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Trudeau Emerges as Political Force in Own Right, Out from Father’s Shadow

Trudeau Emerges as Political Force in Own Right, Out from Father’s Shadow

By Joan Bryden, The Canadian Press

Justin Trudeau
Liberal leader and incoming prime minister Justin Trudeau speaks to supporters at Liberal party headquarters in Montreal early Tuesday, Oct. 20, 2015. (THE CANADIAN PRESS/Paul Chiasson)

OTTAWA – It seems somehow fitting that the son of the man who first fired up political passion in Stephen Harper should be the person to usher him out of politics.

In besting Harper, Justin Trudeau has created Canada’s first national political dynasty, following in the footsteps of his late father, Pierre Trudeau, one of the country’s most revered — and reviled — prime ministers.

In the process, he’s scored another record for the history books, vaulting his party from a distant third place into first in a single election. And now he’ll be the first prime minister to return to the home where he grew up, 24 Sussex Drive.

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Harper Steps Down as Leader as Conservatives Reduced to Opposition Status

Harper Steps Down as Leader as Conservatives Reduced to Opposition Status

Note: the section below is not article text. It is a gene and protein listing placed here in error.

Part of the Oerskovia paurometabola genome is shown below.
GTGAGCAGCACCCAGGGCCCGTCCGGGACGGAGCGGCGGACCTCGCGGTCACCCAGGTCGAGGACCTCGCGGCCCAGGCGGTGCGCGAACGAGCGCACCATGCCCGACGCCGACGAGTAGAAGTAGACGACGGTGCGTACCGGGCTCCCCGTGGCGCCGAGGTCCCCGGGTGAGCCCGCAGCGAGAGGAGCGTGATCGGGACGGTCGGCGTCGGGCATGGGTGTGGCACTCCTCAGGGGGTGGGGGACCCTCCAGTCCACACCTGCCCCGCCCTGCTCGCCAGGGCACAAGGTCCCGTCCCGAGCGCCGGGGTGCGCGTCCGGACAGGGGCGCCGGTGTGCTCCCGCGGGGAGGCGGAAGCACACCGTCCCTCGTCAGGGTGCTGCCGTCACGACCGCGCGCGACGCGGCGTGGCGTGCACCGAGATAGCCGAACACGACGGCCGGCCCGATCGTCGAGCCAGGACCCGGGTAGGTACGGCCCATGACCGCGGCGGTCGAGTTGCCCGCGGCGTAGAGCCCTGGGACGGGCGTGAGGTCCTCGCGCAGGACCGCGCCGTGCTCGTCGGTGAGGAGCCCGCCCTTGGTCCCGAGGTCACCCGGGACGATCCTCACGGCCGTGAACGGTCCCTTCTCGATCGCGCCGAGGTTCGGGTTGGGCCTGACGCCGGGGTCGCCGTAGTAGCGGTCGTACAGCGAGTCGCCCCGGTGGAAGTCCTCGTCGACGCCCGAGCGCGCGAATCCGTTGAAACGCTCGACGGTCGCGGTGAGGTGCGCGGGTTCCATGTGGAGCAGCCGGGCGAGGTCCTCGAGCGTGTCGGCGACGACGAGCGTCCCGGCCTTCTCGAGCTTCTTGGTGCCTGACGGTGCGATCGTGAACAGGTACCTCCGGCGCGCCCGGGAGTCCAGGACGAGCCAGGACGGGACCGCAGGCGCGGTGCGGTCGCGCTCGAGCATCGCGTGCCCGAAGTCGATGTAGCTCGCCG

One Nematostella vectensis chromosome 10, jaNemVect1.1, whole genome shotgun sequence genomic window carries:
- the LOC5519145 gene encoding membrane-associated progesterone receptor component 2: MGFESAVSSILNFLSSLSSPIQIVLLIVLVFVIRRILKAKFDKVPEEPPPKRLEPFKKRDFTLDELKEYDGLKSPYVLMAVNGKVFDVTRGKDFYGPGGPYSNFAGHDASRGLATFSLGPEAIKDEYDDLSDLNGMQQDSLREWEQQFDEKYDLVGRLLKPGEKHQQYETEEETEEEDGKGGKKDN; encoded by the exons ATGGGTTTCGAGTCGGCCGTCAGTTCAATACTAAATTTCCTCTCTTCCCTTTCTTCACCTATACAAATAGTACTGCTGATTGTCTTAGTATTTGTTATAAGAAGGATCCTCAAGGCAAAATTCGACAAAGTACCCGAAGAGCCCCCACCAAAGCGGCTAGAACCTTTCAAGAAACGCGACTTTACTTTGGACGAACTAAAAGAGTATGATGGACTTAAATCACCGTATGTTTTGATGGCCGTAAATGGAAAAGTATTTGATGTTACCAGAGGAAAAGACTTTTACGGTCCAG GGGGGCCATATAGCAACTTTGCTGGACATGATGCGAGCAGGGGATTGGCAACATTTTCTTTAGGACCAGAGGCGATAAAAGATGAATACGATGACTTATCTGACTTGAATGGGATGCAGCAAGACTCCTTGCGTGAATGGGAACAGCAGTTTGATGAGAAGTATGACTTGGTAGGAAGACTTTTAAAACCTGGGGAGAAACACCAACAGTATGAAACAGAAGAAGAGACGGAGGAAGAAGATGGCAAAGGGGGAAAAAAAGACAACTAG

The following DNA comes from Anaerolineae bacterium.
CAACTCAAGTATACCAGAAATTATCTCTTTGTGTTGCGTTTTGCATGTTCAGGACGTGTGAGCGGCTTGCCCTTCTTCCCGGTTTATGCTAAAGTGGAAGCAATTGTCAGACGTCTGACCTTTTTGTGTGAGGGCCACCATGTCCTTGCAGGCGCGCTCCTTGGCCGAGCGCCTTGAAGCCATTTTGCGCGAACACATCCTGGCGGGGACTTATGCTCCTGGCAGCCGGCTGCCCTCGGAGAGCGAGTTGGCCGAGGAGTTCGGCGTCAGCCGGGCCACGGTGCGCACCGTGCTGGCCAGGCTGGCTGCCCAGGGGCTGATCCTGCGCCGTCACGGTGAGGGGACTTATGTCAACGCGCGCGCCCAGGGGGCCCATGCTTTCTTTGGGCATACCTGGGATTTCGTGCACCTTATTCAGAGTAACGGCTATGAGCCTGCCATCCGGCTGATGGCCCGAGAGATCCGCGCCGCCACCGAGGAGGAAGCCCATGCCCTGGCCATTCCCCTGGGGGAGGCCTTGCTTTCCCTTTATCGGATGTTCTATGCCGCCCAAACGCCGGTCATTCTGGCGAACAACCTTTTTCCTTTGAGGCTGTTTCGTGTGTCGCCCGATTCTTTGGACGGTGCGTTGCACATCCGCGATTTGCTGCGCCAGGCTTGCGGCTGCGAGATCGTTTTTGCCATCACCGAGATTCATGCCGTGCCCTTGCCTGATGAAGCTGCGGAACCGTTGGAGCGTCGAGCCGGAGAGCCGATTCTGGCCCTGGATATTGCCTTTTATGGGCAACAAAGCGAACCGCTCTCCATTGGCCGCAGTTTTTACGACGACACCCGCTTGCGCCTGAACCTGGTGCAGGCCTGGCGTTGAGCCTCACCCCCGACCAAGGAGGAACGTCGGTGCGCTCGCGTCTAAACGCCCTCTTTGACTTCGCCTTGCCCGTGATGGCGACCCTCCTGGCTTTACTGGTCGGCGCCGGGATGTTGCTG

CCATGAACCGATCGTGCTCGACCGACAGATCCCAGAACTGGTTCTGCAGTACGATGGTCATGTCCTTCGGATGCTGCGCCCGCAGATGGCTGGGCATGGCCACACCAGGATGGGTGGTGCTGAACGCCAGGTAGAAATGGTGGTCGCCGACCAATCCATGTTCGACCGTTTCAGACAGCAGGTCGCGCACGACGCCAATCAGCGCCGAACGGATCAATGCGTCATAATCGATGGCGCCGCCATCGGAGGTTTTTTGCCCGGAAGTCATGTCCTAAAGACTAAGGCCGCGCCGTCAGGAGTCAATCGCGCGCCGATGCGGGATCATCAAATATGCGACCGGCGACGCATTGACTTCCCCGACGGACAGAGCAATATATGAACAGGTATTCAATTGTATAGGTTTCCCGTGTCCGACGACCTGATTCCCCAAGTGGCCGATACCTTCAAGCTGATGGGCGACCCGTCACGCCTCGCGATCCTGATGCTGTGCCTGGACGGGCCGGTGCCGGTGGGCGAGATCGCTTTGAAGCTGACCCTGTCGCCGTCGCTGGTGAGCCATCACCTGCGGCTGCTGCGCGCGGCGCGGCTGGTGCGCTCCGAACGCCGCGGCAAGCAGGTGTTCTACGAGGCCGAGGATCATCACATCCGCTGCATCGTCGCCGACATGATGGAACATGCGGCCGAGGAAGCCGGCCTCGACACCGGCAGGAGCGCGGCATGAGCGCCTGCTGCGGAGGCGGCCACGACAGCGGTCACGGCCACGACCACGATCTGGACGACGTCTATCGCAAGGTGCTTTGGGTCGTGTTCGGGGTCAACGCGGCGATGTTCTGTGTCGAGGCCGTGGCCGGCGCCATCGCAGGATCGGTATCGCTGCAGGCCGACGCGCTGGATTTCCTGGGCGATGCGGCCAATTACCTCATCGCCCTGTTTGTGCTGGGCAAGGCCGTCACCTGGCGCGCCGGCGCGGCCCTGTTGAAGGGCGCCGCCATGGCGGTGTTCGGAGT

By Stephanie Levitz, The Canadian Press

Stephen Harper
Conservative leader Stephen Harper along with his wife Laureen wave to supporters in Monday, Oct. 19, 2015 in Calgary. (THE CANADIAN PRESS/Jeff McIntosh)

CALGARY – Stephen Harper’s tenure as Canada’s sixth-longest serving prime minister came to an abrupt end Monday night as his party was reduced to opposition status and he prepared to step down as its chief.

Harper didn’t tell the hundreds of supporters gathered around him at the Calgary Convention Centre of his decision, instead using his final public remarks this campaign to celebrate the legacy of the party he built nearly from scratch a decade ago and will now have to rebuild anew.

“We put everything on the line. We gave everything we have to give and we have no regrets whatsoever,” he said.

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Trudeau Turfs Harper Conservatives from Office, Liberals to Form Government

Trudeau Turfs Harper Conservatives from Office, Liberals to Form Government

By Bruce Cheadle, The Canadian Press

Justin Trudeau